No word yet on the consequences, but the Harlandale Independent School District in Texas is investigating reports about one of their teachers, who was having a little too much fun with her Pinterest page. A parent whose son is going to start elementary school there did some pre-emptive detective work on the teachers, and was most unhappy to find that one of them was posting sarcastic e-cards like this one:
Oh, and this one, too:
The parent is demanding disciplinary action, and the school district is looking into it.
The bigger question of whether or not teachers should be allowed to post non-specific, humorous job-related vents like this still needs to be answered, but my recommendation to all teachers is to keep your accounts private or use a fake name. I know some teachers who don’t use their real names on Facebook for exactly that reason.
Parents are also advised to be careful with their accounts. We all love posting pictures of our kids for our families and friends to see, and I think at one point or another, we’ve all struggled with the question of what’s okay to share and what isn’t. My Facebook account is private, but it’s certainly easy enough for a friend to innocently get a screen grab of one of my adorable kids and share it, with all good intentions, with another friend, and then boom! It’s out there. Our kids will grow up, and then find out that there’s some cute-at-the-time-but-now-embarrassing photo of them floating around online, and there’s nothing they can do about it.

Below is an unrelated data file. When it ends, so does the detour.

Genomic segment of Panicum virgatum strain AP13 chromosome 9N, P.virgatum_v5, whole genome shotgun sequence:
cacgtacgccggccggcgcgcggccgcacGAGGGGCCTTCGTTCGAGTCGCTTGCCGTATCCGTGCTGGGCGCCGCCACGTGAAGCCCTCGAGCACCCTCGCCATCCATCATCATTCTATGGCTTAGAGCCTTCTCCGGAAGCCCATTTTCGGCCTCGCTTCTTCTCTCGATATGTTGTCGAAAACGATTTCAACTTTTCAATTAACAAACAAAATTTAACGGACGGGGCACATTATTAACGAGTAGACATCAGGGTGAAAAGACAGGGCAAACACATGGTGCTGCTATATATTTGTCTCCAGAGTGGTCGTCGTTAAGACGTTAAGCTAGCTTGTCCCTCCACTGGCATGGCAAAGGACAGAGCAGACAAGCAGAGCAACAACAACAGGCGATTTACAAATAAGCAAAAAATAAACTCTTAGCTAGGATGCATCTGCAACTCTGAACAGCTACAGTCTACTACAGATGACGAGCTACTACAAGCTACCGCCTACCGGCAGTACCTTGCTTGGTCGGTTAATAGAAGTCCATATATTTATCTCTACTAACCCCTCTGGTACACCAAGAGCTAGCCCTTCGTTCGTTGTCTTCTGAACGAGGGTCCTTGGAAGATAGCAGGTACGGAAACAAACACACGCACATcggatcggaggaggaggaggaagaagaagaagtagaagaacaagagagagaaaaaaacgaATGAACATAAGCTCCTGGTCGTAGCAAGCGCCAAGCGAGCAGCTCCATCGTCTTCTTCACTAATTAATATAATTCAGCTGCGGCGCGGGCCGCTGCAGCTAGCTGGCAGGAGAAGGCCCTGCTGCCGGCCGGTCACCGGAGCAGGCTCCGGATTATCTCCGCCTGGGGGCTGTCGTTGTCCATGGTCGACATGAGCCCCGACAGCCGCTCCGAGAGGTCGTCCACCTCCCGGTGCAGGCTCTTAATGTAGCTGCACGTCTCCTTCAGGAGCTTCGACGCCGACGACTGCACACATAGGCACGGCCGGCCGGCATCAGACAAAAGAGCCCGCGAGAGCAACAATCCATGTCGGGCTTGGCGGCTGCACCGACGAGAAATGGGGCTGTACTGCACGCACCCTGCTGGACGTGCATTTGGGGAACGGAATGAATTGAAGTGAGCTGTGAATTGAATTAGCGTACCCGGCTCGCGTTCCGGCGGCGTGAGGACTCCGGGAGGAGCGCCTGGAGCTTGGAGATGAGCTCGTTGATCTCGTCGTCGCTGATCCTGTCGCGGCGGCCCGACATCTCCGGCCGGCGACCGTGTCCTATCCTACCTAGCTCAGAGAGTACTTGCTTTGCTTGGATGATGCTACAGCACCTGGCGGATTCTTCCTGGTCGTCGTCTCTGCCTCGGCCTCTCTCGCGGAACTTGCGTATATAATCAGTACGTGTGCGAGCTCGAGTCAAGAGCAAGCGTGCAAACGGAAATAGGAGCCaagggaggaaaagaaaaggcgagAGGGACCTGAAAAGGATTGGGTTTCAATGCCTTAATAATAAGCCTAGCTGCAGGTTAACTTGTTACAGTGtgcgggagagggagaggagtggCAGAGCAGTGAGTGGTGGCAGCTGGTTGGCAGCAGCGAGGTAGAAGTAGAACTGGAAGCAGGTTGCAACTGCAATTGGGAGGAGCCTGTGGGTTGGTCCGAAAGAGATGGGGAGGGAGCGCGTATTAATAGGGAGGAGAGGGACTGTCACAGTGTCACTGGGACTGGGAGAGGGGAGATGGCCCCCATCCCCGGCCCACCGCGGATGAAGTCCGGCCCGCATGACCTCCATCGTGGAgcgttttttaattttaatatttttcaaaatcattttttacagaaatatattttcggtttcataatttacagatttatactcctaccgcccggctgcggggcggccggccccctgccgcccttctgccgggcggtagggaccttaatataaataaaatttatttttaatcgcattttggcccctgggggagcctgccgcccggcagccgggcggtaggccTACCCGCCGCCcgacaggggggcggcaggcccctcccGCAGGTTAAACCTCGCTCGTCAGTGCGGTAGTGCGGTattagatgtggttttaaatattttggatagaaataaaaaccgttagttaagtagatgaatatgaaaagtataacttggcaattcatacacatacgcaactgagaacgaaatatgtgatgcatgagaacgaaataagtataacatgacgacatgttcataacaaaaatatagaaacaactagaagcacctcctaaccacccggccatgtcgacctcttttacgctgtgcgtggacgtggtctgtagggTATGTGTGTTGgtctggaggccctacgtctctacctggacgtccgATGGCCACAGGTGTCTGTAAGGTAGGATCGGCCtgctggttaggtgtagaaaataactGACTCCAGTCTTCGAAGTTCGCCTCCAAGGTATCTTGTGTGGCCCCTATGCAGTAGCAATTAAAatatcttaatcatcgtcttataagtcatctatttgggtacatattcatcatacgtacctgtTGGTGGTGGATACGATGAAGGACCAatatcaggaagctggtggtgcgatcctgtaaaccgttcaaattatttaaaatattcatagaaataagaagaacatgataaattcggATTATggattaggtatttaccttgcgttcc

While people mostly worry about their photos being used for nefarious purposes, now we also have to worry about people making a profit off of them. “Artist” Richard Prince—I use the term loosely, and you’ll know why in a moment—recently showed a collection at the Frieze New York art fair called “New Portraits.”
Here’s the description from The Washington Post: “The collection, “New Portraits,” is primarily made up of pictures of women, many in sexually charged poses. They are not paintings, but screenshots that have been enlarged to 6-foot-tall inkjet prints.” According to Vulture, almost every piece sold within a few hours, most for as high as $90,000. Each.
What are they screenshots of? Other people’s Instagram posts.
The original posters get nothing—not a dollar, not an apology, not a thank you. Their accounts were public, and that was that. All Prince did to make them his own was blow them up into poster-size prints, and then add some comments on each. He even kept the original usernames. The Washington Post spoke to Instagram about the legal repercussions, then summed it up for us: “Basically, if someone copies your Instagram to an account of their own, the company can do something about it. If they copy your work to somewhere outside of the social network, like a fancy New York gallery, you’re on your own.”
Prince, in the meantime, is cashing his checks.
I think most of us are aware at this point that privacy on the web doesn’t really exist even when we think it does. But see how easy it is to forget? So besides following the “When in doubt, leave it out” rule, it might be wise to lock up your accounts, as well as your kids’ accounts, and keep some semblance of privacy at the expense of potential Internet fame. You might not want the kind of fame you end up with.
This article was originally published on